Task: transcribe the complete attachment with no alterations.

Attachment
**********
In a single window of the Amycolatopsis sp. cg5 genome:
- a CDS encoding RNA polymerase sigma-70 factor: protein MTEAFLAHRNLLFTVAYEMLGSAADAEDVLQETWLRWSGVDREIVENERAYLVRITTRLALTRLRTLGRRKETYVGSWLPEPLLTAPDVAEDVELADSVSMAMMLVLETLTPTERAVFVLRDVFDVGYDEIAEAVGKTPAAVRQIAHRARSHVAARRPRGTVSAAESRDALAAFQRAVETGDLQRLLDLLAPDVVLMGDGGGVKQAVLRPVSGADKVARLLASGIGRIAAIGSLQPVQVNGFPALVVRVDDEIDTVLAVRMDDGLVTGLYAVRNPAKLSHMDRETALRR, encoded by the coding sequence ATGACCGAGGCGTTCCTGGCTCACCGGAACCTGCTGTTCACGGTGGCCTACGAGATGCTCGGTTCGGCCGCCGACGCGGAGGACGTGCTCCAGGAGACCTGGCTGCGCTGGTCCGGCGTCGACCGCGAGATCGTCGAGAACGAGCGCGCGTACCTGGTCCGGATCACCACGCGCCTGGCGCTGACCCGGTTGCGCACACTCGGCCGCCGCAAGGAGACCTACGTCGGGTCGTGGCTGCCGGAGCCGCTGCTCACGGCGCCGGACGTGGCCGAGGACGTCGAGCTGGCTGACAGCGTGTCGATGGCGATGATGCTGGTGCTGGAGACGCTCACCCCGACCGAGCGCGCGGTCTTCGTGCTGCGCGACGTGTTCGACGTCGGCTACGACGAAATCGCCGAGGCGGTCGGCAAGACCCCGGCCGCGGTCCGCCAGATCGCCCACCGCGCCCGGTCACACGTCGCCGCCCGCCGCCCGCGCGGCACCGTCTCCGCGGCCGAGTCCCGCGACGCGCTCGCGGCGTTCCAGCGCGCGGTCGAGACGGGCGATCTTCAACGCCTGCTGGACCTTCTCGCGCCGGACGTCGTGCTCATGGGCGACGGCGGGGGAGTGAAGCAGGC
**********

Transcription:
In a single window of the Amycolatopsis sp. cg5 genome:
- a CDS encoding RNA polymerase sigma-70 factor: protein MTEAFLAHRNLLFTVAYEMLGSAADAEDVLQETWLRWSGVDREIVENERAYLVRITTRLALTRLRTLGRRKETYVGSWLPEPLLTAPDVAEDVELADSVSMAMMLVLETLTPTERAVFVLRDVFDVGYDEIAEAVGKTPAAVRQIAHRARSHVAARRPRGTVSAAESRDALAAFQRAVETGDLQRLLDLLAPDVVLMGDGGGVKQAVLRPVSGADKVARLLASGIGRIAAIGSLQPVQVNGFPALVVRVDDEIDTVLAVRMDDGLVTGLYAVRNPAKLSHMDRETALRR, encoded by the coding sequence ATGACCGAGGCGTTCCTGGCTCACCGGAACCTGCTGTTCACGGTGGCCTACGAGATGCTCGGTTCGGCCGCCGACGCGGAGGACGTGCTCCAGGAGACCTGGCTGCGCTGGTCCGGCGTCGACCGCGAGATCGTCGAGAACGAGCGCGCGTACCTGGTCCGGATCACCACGCGCCTGGCGCTGACCCGGTTGCGCACACTCGGCCGCCGCAAGGAGACCTACGTCGGGTCGTGGCTGCCGGAGCCGCTGCTCACGGCGCCGGACGTGGCCGAGGACGTCGAGCTGGCTGACAGCGTGTCGATGGCGATGATGCTGGTGCTGGAGACGCTCACCCCGACCGAGCGCGCGGTCTTCGTGCTGCGCGACGTGTTCGACGTCGGCTACGACGAAATCGCCGAGGCGGTCGGCAAGACCCCGGCCGCGGTCCGCCAGATCGCCCACCGCGCCCGGTCACACGTCGCCGCCCGCCGCCCGCGCGGCACCGTCTCCGCGGCCGAGTCCCGCGACGCGCTCGCGGCGTTCCAGCGCGCGGTCGAGACGGGCGATCTTCAACGCCTGCTGGACCTTCTCGCGCCGGACGTCGTGCTCATGGGCGACGGCGGGGGAGTGAAGCAGGC